Help on way for civilian rescue teams

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China's Ministry of Emergency Management has vowed to take more measures to promote the development of civilian rescue teams to strengthen the country's emergency response system.

Insiders have welcomed the initiative, saying that laws, regulations and capacity building assistance are needed to support it and achieve orderly participation.

On a field research tour to Zhejiang province in August, Huang Ming, the ministry's Party secretary, reiterated the importance of civilian rescue teams and vowed to provide assistance in their development.

Civilians are an indispensable part of the country's emergency response system, he said, citing several of their advantages, including "flexible organization" and "high enthusiasm".

He said the ministry will build a more complete system of law and regulation, organize competitions and assessments, and offer training for volunteers.

Huang made the comments against a backdrop of robust development of civilian rescue teams. According to the ministry, the number of volunteer earthquake rescue teams alone had risen to about 11,000 as of March, comprising 694,000 people, almost triple the number involved in State-backed rescue teams.

While these people contribute a great deal to disaster relief, some of them can be more of a hindrance than a help because of disorganized participation, insiders said.

After the magnitude-6.5 earthquake in Ludian, Yunnan province, in 2014, for example, volunteer rescuers outnumbered victims as they packed a square of Ludian county, unsure of the role they were expected to play.

Zhang Yong, head of Blue Sky Rescue Team, the country's first registered nonprofit volunteer rescue group, said volunteers are a necessary part of the national emergency response system, but the current threshold for registration is low and training standards are lacking.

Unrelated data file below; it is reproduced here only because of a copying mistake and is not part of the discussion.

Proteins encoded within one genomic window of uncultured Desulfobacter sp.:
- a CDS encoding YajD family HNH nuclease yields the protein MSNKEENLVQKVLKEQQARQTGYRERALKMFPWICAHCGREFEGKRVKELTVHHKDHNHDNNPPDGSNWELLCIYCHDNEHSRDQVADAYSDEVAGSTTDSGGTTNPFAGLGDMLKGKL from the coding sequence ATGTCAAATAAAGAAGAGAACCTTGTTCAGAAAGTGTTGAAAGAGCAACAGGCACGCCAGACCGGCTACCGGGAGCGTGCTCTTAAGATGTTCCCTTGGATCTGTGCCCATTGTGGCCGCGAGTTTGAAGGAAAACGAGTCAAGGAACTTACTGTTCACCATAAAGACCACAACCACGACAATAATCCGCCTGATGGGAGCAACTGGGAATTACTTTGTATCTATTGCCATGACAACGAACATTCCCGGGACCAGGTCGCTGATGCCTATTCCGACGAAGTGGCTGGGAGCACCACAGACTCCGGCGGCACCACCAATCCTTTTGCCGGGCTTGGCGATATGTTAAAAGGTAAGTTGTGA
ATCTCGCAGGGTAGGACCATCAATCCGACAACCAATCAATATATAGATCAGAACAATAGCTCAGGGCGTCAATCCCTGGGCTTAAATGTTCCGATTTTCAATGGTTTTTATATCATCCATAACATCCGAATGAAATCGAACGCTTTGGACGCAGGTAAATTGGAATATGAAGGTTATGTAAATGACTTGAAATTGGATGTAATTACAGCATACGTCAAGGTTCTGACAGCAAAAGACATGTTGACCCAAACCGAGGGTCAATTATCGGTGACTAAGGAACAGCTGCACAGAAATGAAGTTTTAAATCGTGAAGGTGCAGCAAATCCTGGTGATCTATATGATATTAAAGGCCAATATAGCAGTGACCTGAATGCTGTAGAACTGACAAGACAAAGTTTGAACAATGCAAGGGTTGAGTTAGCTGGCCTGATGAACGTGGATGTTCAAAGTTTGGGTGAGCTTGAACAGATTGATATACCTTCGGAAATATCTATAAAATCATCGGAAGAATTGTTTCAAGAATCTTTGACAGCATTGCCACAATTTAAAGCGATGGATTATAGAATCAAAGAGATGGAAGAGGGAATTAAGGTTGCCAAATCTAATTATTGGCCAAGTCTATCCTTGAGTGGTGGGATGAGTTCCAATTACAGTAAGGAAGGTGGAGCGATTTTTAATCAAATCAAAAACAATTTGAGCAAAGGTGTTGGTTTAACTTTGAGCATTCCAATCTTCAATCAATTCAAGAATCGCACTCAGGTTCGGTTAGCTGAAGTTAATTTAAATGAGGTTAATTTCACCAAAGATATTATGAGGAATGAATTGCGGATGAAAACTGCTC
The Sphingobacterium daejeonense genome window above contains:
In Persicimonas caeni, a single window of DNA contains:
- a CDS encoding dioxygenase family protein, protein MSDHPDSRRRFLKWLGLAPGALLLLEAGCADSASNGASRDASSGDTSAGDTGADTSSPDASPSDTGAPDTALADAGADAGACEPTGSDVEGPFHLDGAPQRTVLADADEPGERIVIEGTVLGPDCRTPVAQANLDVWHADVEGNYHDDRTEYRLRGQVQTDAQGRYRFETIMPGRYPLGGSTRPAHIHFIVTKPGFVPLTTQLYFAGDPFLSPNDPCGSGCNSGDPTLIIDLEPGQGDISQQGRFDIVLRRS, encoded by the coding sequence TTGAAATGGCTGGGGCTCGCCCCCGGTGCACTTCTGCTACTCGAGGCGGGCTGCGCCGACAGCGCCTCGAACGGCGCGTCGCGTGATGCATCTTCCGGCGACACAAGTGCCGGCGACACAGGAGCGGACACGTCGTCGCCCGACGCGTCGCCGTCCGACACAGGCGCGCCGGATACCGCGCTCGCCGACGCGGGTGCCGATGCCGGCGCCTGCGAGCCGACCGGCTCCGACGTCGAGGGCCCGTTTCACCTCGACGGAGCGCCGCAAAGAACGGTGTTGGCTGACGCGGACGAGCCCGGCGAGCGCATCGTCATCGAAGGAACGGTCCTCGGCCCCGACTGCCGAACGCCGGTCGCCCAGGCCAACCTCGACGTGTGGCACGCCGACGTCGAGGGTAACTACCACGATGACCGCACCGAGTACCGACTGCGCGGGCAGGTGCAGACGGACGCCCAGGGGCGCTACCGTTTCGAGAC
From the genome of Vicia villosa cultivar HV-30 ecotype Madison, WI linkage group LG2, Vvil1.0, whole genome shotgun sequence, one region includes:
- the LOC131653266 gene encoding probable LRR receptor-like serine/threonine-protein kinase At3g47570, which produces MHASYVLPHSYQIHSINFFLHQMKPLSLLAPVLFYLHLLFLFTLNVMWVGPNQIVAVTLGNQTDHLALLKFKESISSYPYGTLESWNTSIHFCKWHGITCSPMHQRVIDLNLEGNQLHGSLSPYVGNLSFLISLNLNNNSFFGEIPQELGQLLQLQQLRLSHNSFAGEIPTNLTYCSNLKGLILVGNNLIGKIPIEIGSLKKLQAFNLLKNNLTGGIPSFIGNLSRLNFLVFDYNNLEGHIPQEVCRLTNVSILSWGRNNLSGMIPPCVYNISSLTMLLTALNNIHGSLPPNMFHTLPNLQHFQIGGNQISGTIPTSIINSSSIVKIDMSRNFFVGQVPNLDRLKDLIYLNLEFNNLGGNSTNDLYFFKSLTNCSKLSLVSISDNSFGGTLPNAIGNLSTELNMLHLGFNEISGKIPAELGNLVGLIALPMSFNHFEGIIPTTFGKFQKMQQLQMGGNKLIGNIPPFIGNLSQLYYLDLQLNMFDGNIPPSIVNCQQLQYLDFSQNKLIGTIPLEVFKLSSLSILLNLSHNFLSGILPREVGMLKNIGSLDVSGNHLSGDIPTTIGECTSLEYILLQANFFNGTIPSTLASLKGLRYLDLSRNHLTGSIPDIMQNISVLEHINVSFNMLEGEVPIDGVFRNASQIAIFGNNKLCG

"The value of a rescue team lies in its professional rescue skills. There is no exception for official or civilian teams. Standards need to be high and the requirements need to be stringent for lifesaving teams," said Zhang.

He said there should be a group of verified volunteer rescue teams that can directly communicate with and accept tasks from official emergency response headquarters.

Xu Lijun, head of the Rescue Team of Ram Union in Zhejiang province, said there is still a long way to go to include civilian rescue forces in the national emergency response system, as civilians lag behind in their communication skills, coordination and code of conduct.

"Civilian teams need to organize training sessions under a national standard. They also need to set up efficient communication systems even at times when they are not carrying out tasks," he said.

It's good to see that the ministry plans to promote the development and capacity of civilian teams, which will boost the teams' enthusiasm for contributing, he added.

Liu Xingye, secretary-general of the China Association for Disaster Prevention, said representatives of civilian rescue teams agreed to a convention for regulating their organizations during a summit the association organized in 2016.

The convention includes clauses requiring that volunteer teams work under the command system already in place in disaster-stricken areas and that volunteer rescuers should have the necessary skills for rescue work. They should also engage in continuous study and training to enhance their capabilities, it said.

The association dispatched people to Sichuan province to help the local government coordinate civilian rescue teams after a magnitude-7 earthquake jolted Jiuzhaigou last year. That trial yielded good results, he said.

He said civilian rescue teams should be mobilized according to the severity of a disaster. In situations with little damage, volunteers should come from nearby areas.

It would be a waste of money for rescuers to travel hundreds of kilometers to help, he said.

The Ministry of Emergency Management, which began functioning in April, was set up to improve efficiency by integrating emergency response duties that had been scattered across 13 governmental bodies.

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